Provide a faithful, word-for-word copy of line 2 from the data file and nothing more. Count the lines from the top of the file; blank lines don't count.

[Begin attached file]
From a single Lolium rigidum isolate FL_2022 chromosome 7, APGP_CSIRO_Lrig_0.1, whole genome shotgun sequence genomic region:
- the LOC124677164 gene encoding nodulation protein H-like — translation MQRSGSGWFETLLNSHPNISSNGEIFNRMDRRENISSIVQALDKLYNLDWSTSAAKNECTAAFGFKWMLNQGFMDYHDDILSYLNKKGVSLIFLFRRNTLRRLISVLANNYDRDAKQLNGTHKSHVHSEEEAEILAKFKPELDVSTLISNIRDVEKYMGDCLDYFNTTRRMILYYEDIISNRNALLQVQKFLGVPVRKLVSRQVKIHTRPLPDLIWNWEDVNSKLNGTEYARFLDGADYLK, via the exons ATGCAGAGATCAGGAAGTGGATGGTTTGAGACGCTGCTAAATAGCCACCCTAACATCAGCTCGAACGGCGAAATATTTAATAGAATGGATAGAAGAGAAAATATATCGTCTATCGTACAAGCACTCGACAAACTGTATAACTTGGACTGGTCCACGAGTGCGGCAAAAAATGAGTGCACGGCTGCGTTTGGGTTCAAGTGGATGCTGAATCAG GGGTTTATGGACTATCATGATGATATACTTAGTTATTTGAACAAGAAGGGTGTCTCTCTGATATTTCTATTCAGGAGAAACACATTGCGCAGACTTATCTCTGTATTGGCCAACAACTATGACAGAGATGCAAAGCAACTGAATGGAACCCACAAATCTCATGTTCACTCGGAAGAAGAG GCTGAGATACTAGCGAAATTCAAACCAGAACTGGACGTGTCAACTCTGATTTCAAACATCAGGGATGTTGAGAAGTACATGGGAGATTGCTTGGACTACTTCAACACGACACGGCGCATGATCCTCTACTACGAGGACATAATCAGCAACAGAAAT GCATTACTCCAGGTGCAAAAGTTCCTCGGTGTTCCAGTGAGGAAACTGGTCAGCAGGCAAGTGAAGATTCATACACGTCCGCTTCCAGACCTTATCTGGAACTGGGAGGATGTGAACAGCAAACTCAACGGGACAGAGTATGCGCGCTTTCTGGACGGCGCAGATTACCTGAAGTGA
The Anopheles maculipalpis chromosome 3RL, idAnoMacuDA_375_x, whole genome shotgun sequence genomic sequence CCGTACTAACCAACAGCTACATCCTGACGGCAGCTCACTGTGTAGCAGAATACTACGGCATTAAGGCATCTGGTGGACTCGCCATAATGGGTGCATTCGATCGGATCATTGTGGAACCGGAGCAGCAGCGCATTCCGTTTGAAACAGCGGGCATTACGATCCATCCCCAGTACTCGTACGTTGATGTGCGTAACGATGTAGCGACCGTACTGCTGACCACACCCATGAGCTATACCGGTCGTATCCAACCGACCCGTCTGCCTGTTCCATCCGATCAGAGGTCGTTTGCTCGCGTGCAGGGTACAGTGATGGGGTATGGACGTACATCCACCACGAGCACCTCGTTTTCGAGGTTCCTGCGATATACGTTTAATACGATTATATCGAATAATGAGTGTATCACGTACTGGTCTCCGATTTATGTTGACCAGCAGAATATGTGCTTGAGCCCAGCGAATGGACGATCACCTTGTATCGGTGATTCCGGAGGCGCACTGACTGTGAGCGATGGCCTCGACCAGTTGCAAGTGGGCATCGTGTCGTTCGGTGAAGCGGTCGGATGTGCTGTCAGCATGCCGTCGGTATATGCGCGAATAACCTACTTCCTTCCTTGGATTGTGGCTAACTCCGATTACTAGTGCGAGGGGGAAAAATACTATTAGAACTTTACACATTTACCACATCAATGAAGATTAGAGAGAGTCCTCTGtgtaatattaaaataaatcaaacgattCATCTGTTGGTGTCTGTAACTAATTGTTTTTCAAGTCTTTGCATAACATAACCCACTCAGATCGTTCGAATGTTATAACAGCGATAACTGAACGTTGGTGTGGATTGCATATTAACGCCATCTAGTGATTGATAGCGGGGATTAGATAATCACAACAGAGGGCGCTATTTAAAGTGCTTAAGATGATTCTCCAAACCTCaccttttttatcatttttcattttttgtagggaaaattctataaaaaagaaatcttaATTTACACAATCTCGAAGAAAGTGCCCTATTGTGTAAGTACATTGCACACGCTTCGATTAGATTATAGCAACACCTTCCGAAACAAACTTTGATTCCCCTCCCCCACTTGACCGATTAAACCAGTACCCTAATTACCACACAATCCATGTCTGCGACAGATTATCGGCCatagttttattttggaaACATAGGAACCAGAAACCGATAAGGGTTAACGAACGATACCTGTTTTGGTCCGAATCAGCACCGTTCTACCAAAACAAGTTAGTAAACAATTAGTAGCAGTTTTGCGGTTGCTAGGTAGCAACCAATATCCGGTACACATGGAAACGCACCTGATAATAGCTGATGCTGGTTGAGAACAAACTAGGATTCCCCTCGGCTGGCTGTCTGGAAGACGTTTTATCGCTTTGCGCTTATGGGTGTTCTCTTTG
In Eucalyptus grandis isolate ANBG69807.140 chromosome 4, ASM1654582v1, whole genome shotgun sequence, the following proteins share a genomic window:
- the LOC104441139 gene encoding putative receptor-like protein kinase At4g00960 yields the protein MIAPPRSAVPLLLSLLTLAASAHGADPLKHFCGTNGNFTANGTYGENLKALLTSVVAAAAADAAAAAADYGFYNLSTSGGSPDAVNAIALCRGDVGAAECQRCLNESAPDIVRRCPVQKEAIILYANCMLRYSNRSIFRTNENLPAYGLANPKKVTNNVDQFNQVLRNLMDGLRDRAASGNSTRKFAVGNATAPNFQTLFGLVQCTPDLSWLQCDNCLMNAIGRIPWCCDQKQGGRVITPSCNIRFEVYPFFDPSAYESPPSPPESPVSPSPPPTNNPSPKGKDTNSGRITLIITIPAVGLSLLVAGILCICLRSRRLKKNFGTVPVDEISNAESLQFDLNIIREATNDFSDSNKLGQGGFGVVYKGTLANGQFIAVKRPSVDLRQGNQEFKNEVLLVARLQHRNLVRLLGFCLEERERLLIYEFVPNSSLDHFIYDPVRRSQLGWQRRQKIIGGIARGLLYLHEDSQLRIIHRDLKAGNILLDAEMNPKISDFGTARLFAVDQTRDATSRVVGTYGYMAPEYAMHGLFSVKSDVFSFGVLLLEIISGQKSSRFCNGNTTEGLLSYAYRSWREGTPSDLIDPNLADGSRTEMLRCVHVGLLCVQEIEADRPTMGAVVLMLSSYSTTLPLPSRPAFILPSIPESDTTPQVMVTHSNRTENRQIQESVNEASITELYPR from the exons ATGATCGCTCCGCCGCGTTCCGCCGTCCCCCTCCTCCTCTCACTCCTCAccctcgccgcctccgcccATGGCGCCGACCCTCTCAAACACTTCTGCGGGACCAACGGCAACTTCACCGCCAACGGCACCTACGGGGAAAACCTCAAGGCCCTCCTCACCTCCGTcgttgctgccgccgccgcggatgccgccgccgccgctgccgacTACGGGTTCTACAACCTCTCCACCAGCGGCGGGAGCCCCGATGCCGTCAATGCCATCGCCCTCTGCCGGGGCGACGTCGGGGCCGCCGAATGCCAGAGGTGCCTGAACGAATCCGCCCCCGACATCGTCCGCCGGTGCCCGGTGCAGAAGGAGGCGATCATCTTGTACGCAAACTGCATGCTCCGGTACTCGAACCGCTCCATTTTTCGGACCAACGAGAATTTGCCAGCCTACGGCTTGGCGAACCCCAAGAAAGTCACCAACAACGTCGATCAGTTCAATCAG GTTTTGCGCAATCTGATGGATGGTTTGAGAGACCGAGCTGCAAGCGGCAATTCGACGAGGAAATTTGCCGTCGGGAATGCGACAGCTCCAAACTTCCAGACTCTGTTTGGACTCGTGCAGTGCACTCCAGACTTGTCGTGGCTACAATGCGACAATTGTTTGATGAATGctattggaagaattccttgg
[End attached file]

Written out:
- the LOC124677164 gene encoding nodulation protein H-like — translation MQRSGSGWFETLLNSHPNISSNGEIFNRMDRRENISSIVQALDKLYNLDWSTSAAKNECTAAFGFKWMLNQGFMDYHDDILSYLNKKGVSLIFLFRRNTLRRLISVLANNYDRDAKQLNGTHKSHVHSEEEAEILAKFKPELDVSTLISNIRDVEKYMGDCLDYFNTTRRMILYYEDIISNRNALLQVQKFLGVPVRKLVSRQVKIHTRPLPDLIWNWEDVNSKLNGTEYARFLDGADYLK, via the exons ATGCAGAGATCAGGAAGTGGATGGTTTGAGACGCTGCTAAATAGCCACCCTAACATCAGCTCGAACGGCGAAATATTTAATAGAATGGATAGAAGAGAAAATATATCGTCTATCGTACAAGCACTCGACAAACTGTATAACTTGGACTGGTCCACGAGTGCGGCAAAAAATGAGTGCACGGCTGCGTTTGGGTTCAAGTGGATGCTGAATCAG GGGTTTATGGACTATCATGATGATATACTTAGTTATTTGAACAAGAAGGGTGTCTCTCTGATATTTCTATTCAGGAGAAACACATTGCGCAGACTTATCTCTGTATTGGCCAACAACTATGACAGAGATGCAAAGCAACTGAATGGAACCCACAAATCTCATGTTCACTCGGAAGAAGAG GCTGAGATACTAGCGAAATTCAAACCAGAACTGGACGTGTCAACTCTGATTTCAAACATCAGGGATGTTGAGAAGTACATGGGAGATTGCTTGGACTACTTCAACACGACACGGCGCATGATCCTCTACTACGAGGACATAATCAGCAACAGAAAT GCATTACTCCAGGTGCAAAAGTTCCTCGGTGTTCCAGTGAGGAAACTGGTCAGCAGGCAAGTGAAGATTCATACACGTCCGCTTCCAGACCTTATCTGGAACTGGGAGGATGTGAACAGCAAACTCAACGGGACAGAGTATGCGCGCTTTCTGGACGGCGCAGATTACCTGAAGTGA